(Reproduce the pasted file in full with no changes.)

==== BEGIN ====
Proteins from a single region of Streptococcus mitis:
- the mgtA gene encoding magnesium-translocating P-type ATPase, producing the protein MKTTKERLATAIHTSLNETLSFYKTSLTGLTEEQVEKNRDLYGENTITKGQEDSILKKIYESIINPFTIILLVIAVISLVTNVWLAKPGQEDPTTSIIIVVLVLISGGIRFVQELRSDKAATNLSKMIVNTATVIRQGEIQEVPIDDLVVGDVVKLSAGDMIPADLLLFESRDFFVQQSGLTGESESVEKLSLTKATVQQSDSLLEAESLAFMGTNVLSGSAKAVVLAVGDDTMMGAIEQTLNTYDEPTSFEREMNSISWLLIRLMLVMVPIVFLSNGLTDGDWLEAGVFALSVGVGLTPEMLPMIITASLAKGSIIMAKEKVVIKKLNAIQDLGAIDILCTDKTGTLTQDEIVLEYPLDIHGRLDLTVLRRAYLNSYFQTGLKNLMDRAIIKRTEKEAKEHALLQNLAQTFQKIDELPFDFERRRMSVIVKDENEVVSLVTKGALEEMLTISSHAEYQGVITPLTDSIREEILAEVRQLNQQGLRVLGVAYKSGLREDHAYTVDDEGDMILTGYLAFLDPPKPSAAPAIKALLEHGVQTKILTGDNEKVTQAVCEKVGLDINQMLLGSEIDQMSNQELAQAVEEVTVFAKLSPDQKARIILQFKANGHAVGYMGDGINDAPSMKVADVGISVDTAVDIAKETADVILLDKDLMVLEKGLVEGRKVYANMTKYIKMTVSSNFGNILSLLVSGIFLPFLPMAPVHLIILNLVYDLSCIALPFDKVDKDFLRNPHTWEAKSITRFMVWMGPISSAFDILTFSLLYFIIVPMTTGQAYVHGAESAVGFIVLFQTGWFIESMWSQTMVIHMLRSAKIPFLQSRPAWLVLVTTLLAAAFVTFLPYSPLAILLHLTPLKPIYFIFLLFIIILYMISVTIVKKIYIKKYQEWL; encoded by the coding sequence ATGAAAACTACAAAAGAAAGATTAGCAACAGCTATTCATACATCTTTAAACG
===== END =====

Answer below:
Proteins from a single region of Streptococcus mitis:
- the mgtA gene encoding magnesium-translocating P-type ATPase, producing the protein MKTTKERLATAIHTSLNETLSFYKTSLTGLTEEQVEKNRDLYGENTITKGQEDSILKKIYESIINPFTIILLVIAVISLVTNVWLAKPGQEDPTTSIIIVVLVLISGGIRFVQELRSDKAATNLSKMIVNTATVIRQGEIQEVPIDDLVVGDVVKLSAGDMIPADLLLFESRDFFVQQSGLTGESESVEKLSLTKATVQQSDSLLEAESLAFMGTNVLSGSAKAVVLAVGDDTMMGAIEQTLNTYDEPTSFEREMNSISWLLIRLMLVMVPIVFLSNGLTDGDWLEAGVFALSVGVGLTPEMLPMIITASLAKGSIIMAKEKVVIKKLNAIQDLGAIDILCTDKTGTLTQDEIVLEYPLDIHGRLDLTVLRRAYLNSYFQTGLKNLMDRAIIKRTEKEAKEHALLQNLAQTFQKIDELPFDFERRRMSVIVKDENEVVSLVTKGALEEMLTISSHAEYQGVITPLTDSIREEILAEVRQLNQQGLRVLGVAYKSGLREDHAYTVDDEGDMILTGYLAFLDPPKPSAAPAIKALLEHGVQTKILTGDNEKVTQAVCEKVGLDINQMLLGSEIDQMSNQELAQAVEEVTVFAKLSPDQKARIILQFKANGHAVGYMGDGINDAPSMKVADVGISVDTAVDIAKETADVILLDKDLMVLEKGLVEGRKVYANMTKYIKMTVSSNFGNILSLLVSGIFLPFLPMAPVHLIILNLVYDLSCIALPFDKVDKDFLRNPHTWEAKSITRFMVWMGPISSAFDILTFSLLYFIIVPMTTGQAYVHGAESAVGFIVLFQTGWFIESMWSQTMVIHMLRSAKIPFLQSRPAWLVLVTTLLAAAFVTFLPYSPLAILLHLTPLKPIYFIFLLFIIILYMISVTIVKKIYIKKYQEWL; encoded by the coding sequence ATGAAAACTACAAAAGAAAGATTAGCAACAGCTATTCATACATCTTTAAACG